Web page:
Following on from the widespread belief that our thoughts create our reality, I am going to share with you some suggestions on controlling the constant chatter in our heads and not engaging with all the thoughts that constantly float in and out of our minds on a daily basis. This applies to all our thoughts, some of which are often based upon limiting beliefs, learned behaviour and environmental conditioning from both our past and present environments.
Both positive and negative thoughts serve a purpose in terms of the way our brains function. For example sometimes a negative thought can pop up as a warning to slow down, be careful or take extra care. However, it is not that we need to ignore every negative thought or replace it immediately with a positive thought. Rather the idea is to evaluate the thought and decide how useful and real it actually is. What we choose to do with these thoughts is the focus and is part of the journey of self-awareness.
While researching some strategies and perspectives of changing our self-talk, I came across an interesting quote which serves as the perfect metaphor to describe the human brain: “You can’t stop the waves but you can learn to surf”.
So how can we learn to surf the wave of negative thinking and challenge the negative thoughts that ripple through our heads on a daily basis? The real outcome is to identify the thought and the self-talk that accompanies it, before allowing it to spiral out of control.
It is interesting to note that most of our self-talk comes from a place of fear and self-doubt. Because the actions we take are influenced by our thoughts, negative self-talk affects the way we feel and consequently impacts on the way we act. The inner dialogue and running commentaries that characterise our inner voice may seem or sound true, but are often based on our perceptions and our interpretation of a particular situation, which can be unreasonable.
It can be difficult to get into the habit of positive self-talk but learning to challenge the unhelpful thoughts in a conscious way can motivate you to look at your situation from a different and more positive perspective. This will assist you in making decisions that support the outcomes you are seeking, improve your mood and enhance general well-being.
Positive self-talk needs to become a habit. The brain needs to be reprogrammed to immediately notice a negative thought pattern and the negative self-talk that accompanies it. Once noticed, the thought needs to be consciously and deliberately replaced with a positive alternative. The technique used is called “reframing “and replaces negative chatter that limits, criticises and defeats us, with supportive and encouraging statements that improve our chances of success and create positive energy which makes us feel empowered.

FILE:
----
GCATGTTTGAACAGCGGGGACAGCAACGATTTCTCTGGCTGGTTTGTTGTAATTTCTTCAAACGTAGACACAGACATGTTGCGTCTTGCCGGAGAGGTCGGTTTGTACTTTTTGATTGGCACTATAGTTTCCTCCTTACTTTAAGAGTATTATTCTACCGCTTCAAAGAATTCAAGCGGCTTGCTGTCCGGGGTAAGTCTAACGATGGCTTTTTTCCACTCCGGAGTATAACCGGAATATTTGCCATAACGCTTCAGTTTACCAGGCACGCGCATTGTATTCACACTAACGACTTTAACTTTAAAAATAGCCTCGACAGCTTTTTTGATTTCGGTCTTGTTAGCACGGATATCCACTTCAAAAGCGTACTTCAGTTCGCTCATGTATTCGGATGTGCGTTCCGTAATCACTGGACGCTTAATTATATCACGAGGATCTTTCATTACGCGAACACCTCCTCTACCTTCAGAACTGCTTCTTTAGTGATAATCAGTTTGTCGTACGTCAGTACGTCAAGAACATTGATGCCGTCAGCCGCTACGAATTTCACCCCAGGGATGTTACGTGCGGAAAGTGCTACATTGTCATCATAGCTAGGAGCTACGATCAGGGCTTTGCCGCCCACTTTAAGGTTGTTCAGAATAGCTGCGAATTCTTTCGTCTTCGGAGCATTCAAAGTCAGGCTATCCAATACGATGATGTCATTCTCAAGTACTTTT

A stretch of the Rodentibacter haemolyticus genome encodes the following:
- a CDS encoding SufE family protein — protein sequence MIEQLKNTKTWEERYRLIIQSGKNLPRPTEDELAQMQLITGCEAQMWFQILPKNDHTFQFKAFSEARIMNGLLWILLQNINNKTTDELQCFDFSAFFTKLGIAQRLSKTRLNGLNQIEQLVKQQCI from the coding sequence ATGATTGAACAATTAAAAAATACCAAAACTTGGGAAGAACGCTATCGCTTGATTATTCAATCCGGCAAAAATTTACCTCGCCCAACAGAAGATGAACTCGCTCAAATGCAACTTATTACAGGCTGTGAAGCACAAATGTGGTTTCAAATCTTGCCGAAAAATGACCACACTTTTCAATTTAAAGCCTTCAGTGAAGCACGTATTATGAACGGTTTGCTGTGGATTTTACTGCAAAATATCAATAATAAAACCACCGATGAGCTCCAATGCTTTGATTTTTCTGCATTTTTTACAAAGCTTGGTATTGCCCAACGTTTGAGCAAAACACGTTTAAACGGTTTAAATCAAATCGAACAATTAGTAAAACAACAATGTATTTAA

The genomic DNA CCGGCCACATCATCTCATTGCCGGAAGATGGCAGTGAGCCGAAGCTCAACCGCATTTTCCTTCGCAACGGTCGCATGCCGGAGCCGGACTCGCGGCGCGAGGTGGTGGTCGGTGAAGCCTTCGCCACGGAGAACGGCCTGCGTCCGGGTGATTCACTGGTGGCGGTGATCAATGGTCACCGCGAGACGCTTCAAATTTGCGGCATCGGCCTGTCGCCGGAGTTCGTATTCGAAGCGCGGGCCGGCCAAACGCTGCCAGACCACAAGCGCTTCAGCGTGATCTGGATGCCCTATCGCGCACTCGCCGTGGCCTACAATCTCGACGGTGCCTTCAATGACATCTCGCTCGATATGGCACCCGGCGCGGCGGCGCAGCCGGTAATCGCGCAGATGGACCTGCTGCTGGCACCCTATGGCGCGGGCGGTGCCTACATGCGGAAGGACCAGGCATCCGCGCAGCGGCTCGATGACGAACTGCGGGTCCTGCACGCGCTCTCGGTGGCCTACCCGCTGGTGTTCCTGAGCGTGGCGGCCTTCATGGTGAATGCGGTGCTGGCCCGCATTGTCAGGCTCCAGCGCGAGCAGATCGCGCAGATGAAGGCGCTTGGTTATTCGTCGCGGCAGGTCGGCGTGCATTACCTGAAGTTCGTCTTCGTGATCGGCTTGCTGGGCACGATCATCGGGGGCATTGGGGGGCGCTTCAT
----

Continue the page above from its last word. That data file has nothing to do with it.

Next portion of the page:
Here is a quick acronym that is easy to remember and will help you get started on creating this powerful new habit:
CATCH your negative thoughts before they spiral out of control, turn into negative self-talk and start affecting your decisions and actions.
For this to be effective you should be observing your thoughts and negative self-talk to observe a pattern. Become consciously aware of how you speak to other people, how you speak to yourself, how your mind wanders and gets caught up with certain thoughts, and how certain situations affect you.
CHECK the negative thoughts by asking these few questions:
- Are my thoughts based on fact or my own interpretation?
- What is the evidence that shows these thoughts are true?
- Am I making negative assumptions?
In essence a reality check.
CHANGE your negative thoughts into positive self-talk by “reframing”.
Use positive language to reframe the thought by challenging the underlying assumption to see if it is based on a limiting belief that is not even true, and look for a different perspective. Some useful questions to ask:What other ways could I look at this situation?
- If I looked at the situation from a positive angle, how would I perceive it?
- Will this matter five years from now?
- What am I learning?
- Are these thoughts moving me forward to my desired outcome?
Of course to create any new habit takes patience, practice, commitment and time. To reinforce the new thought and positive self-talk, think of your brain as a computer and reframing as the new software that needs to be installed. Then download these new resources over and over again to reinforce your new framework and eventually it will become automatic.
This is how you slowly learn to surf the waves. Mahatma Ghandi’s famous quote is perfect for this month’s mantra:
“Keep your thoughts positive because your thoughts become your words.
Keep your words positive because your words become your behaviour.
Keep your behaviour positive become your behaviour becomes your habits.
Keep your habits positive because your habits become your values.
Keep your values positive because your values become your destiny.”
Always remember to Catch, Check and Change when caught in a challenging wave. It could be the difference between make or break.
With love and inspiration